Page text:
Artist Spotlight: B. Squid
Name (Real name/Stage name): Alyson Bruno aka B. Squid
Years Performing: Circa 2012
Musical Moment in your career that made you smile: This year at San Diego comic con (2019) I was playing a big party at flux nightclub opening for Darryl McDaniels (DMC of Run DMC). I had prepared a suitcase full of individually labeled snack packs (aka Squiddy Puddin’) to toss out to the crowd but forgot to bring it on stage with me. When I turned around to look for it I saw Darryl standing there watching me play with his jaw wide open & I couldn’t have felt more accomplished in hip hop. Then I found that puddin and started chucking it at the fans, but realized I could really nail someone if they weren’t paying attention. So I invited the audience to chuck it back at me if they got hit and I wouldn’t be mad. Only one person threw the pudding cup back to me and it was hilarious. A real come together crowd moment.
How do you cope with creative stress and/or writer's block? I remind myself as often as I can remember that I need to let things happen when they are ready and that my talent is not contingent upon my telling it to come out. Forcing it is never the way. With my new album,
I thought it was just going to be a project of beats for six or eight months before I actually started writing lyrics. Now it is a carefully constructed storybook of lyrics and I couldn’t be happier.
Being a female performer in hip hop do you face the same obstacles you did 10 years ago? My obstacles now are that I’m unwilling to starve and keep moving recklessly around the country creating art for people and trying to “pay dues”. I’m growing up a lot right now so that’s a big challenge. I want to be comfortable at home, see my dog and my friends, build my life, be in love, you know, live the life that everyone else has that I never had a chance to build because I dove into touring unapologetically at a young age. There’s a lot of legwork involved in marketing an album that I need to do now before I can drop this new project. Ask me next year about this one because once it’s released, I am sure I will be working with a whole new set of problems.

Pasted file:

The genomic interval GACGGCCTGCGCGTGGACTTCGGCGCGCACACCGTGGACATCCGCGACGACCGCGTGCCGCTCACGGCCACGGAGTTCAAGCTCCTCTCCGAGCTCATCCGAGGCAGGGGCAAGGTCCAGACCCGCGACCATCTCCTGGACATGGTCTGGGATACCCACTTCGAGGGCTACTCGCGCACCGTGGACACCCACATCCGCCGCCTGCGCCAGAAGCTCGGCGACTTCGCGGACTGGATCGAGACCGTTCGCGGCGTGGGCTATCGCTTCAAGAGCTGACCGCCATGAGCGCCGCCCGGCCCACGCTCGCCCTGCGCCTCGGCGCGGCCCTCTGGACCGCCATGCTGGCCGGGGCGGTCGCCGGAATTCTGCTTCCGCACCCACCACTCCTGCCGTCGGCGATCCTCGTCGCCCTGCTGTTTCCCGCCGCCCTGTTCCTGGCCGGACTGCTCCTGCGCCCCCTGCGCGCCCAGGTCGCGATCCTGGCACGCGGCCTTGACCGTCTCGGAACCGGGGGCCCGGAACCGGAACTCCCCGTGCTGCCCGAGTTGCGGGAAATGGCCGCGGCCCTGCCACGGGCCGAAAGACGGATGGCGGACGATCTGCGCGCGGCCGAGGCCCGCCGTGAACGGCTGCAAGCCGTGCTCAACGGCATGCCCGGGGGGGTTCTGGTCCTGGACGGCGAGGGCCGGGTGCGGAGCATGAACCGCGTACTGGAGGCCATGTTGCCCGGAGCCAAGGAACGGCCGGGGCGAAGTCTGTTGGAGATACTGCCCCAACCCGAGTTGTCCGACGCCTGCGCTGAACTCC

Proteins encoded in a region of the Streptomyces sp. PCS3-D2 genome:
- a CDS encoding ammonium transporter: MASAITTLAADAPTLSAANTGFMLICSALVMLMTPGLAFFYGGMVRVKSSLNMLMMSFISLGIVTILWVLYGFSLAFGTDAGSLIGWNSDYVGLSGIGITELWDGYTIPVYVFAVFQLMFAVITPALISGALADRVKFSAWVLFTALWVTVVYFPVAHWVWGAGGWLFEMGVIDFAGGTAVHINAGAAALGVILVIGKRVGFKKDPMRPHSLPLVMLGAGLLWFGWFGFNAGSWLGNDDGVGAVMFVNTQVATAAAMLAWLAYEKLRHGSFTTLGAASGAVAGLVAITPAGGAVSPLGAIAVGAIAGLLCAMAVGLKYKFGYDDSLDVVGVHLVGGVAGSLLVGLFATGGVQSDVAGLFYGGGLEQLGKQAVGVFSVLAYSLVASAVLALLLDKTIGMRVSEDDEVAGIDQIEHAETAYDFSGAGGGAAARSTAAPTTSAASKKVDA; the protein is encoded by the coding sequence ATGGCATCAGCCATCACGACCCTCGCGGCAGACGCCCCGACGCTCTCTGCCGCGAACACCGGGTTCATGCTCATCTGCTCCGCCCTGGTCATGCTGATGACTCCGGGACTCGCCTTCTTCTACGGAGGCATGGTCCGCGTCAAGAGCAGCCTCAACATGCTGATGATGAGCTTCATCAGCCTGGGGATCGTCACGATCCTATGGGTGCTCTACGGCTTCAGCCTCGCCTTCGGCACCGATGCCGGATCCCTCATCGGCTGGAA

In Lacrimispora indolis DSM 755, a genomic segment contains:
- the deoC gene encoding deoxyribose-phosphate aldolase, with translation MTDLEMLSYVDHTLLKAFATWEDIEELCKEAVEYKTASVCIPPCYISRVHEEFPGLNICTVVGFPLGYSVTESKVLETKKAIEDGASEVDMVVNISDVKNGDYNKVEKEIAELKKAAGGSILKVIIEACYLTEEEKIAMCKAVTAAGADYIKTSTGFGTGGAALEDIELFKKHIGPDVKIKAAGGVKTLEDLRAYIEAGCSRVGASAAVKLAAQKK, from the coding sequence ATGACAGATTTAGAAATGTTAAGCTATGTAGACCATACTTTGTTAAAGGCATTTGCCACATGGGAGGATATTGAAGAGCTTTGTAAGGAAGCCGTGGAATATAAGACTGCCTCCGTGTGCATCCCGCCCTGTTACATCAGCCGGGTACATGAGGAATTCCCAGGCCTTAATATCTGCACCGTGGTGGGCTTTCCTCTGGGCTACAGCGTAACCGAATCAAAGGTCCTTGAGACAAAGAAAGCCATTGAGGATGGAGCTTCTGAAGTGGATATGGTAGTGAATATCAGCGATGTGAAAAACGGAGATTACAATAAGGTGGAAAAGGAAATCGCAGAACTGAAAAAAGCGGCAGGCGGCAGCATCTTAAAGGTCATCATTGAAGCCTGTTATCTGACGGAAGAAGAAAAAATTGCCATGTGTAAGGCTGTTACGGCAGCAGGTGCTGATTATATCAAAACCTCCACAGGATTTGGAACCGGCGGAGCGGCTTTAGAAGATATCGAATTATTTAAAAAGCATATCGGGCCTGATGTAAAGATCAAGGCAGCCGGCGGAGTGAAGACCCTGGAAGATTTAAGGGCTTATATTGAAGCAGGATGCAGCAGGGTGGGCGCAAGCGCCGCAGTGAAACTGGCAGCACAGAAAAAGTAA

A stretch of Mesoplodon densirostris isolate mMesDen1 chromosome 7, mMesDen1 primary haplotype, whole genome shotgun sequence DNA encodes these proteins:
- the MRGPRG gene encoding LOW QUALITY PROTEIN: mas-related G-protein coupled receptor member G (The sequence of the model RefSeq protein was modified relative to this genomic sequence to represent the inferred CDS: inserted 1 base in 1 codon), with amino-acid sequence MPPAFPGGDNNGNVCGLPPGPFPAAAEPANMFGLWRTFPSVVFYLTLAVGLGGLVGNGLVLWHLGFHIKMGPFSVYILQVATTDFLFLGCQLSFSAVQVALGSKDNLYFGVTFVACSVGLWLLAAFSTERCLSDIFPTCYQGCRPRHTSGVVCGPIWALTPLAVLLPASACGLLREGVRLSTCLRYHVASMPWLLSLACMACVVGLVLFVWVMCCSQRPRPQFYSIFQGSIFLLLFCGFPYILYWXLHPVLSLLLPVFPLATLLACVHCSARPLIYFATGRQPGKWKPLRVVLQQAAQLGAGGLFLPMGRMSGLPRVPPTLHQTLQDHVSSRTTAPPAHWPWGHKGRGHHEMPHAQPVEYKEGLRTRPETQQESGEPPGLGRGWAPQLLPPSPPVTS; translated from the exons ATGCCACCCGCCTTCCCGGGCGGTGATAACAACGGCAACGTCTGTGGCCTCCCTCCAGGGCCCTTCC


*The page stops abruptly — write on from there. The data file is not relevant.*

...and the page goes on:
Do you see music videos as a separate short movie to showcase your work or as an extension of the song itself? I see them as both. As a video creator I consider it an honor to be asked to create a music video for someone’s music, as if I am adding a visual verse to the song. As a musician, I see it as an obstacle to putting my music out because I need something that will be completely perfect and I bang my head against the wall while steeping in my videos and music all at once. It’s a very collaborative process I don’t like to cut corners on!
How important is the business end of the industry compared to the creative aspect of making music? It’s equally important. If you’re young and beautiful and stupid they will take you for all your worth.
If your old and smart and talented you will have to know how to take yourself for all your worth. One way or another you must be dialed in on the business side.
Famous last words: “The second you can look into the sky and see your own reflection, you know your head is in the right direction”
For more Beautiful B Squid Magic Click HERE
Welcome to Musical Osmosis